Was your home hit hard by the recent heavy rainfall on April 20, 2017, causing flooding to your basement?
On April 8, 2015, City Council approved the 2015 Operating Budget. The 2015 final municipal tax impact for 2015 is a 2.7 per cent increase or approximately $99 for the average residential property assessed at $284,600.
The 2015 Operating Budget focuses on significant investment in economic growth related enhancements and less reliance on reserves.
The budget includes funding for various City-wide programs and services.
Some of the highlights of the 2015 budget include:
- $1,728,730 towards ambulances and additional paramedics
- $1,245,000 for enhanced transit services
- $890,000 for Accessible Transportation Services
- $500,000 for the Strategic Municipal Investment in the Arts program
- $100,560 for improved air quality
View the 2015 Approved Operating and Capital Budget Book (PDF, 975 KB).
There are three components to the budget:
The Operating Budget funds ongoing financial obligations and costs to provide programs and services to the public.
- Employee salary/wages/benefits and pension
- Material and supplies
- Services from other agencies
- Contractual costs – rent and various office or operating equipment
- Facilities costs, including utilities, repairs and maintenance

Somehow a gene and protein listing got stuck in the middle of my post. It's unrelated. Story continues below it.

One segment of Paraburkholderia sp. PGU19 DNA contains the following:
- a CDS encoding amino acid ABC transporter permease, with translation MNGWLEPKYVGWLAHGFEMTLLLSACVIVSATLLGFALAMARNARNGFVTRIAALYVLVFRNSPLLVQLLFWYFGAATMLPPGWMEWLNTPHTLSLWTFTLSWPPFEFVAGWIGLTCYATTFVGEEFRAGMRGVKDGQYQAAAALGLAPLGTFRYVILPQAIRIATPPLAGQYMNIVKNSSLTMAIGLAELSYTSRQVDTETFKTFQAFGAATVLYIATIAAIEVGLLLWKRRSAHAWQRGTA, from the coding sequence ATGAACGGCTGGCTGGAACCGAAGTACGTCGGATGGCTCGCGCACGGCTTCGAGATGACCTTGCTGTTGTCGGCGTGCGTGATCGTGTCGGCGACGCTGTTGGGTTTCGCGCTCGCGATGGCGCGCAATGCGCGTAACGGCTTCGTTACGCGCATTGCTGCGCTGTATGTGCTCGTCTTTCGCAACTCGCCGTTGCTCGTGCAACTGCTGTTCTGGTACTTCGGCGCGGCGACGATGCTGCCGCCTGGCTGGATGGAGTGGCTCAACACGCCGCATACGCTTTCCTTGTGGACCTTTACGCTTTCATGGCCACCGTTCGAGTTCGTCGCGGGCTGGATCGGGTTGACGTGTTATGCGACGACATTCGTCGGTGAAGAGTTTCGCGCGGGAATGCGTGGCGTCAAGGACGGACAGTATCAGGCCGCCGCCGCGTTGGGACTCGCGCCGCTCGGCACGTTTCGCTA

- Financial transactions, such as interest
- User fees
- Licence and permit fees
- Property tax revenue
Department Budget Presentations
The Capital Budget supports infrastructure and investments such as buying or building assets such as buildings, equipment, vehicles and land.
The 2015 Tax-Supported Capital Budget will fund various projects which will ultimately benefit residents and the Hamilton community.
City staff and Council have identified a number of important areas that require capital funding. The following information only includes select projects of the 2015 Capital Budget:
2015 Capital Funding $98,829,000
Council Priorities - $24,030,000
- Local Roads: 6.5 lane-kms ($4.55M)
- Neighbourhoods: 1 neighbourhood (Vincent south) 8.9 lane-kms ($1.6M)
- Arterial (Major/Minor): 33.6 lane-kms ($14.6M)
Neighbourhood Asset Preservation Program
One of Council’s priorities includes the Neighbourhood Asset Preservation Program which is focused on the rehabilitation of roads and sidewalks in the City of Hamilton. Within the 2015 Capital Roads program, Council approved two neighbourhoods to be addressed through the program which include the Vincent and Berrisfield neighbourhoods located in Wards 5 and 6.
For those roads that would benefit from a road rehabilitation strategy, the program addresses the deterioration by adding life to City roads with a new pavement surface. In addition to road resurfacing, sidewalks with the existence of high risk trip hazards are then repaired.
Bridges and Structures - $15,374,000
The following bridge structure projects are proposed for 2015 construction.
- Centennial Parkway ($4.3 M)
- Claremont Access ($3.2 M)
- King Street, east of Elm Street, Stoney Creek ($500,000)
- York Boulevard, north of Valley Inn Road, Hamilton ($350,000)
- Haldibrook Road, Glancaster ($500,000)
- Highway 8, Dundas ($1.0M)
Road Rehabilitation - $7,620,000
- Arterial: 15.5 lane-kms ($4,320,000)
- Rural Arterial/ Collector road rehabilitation amount: 53.5 lane-kms ($2,000,000)
Road Replacement Program - $15,170,000
- Local: 0.4 lane-kms ($330,000)
- Arterial: 15.1 lane-kms ($12.7M)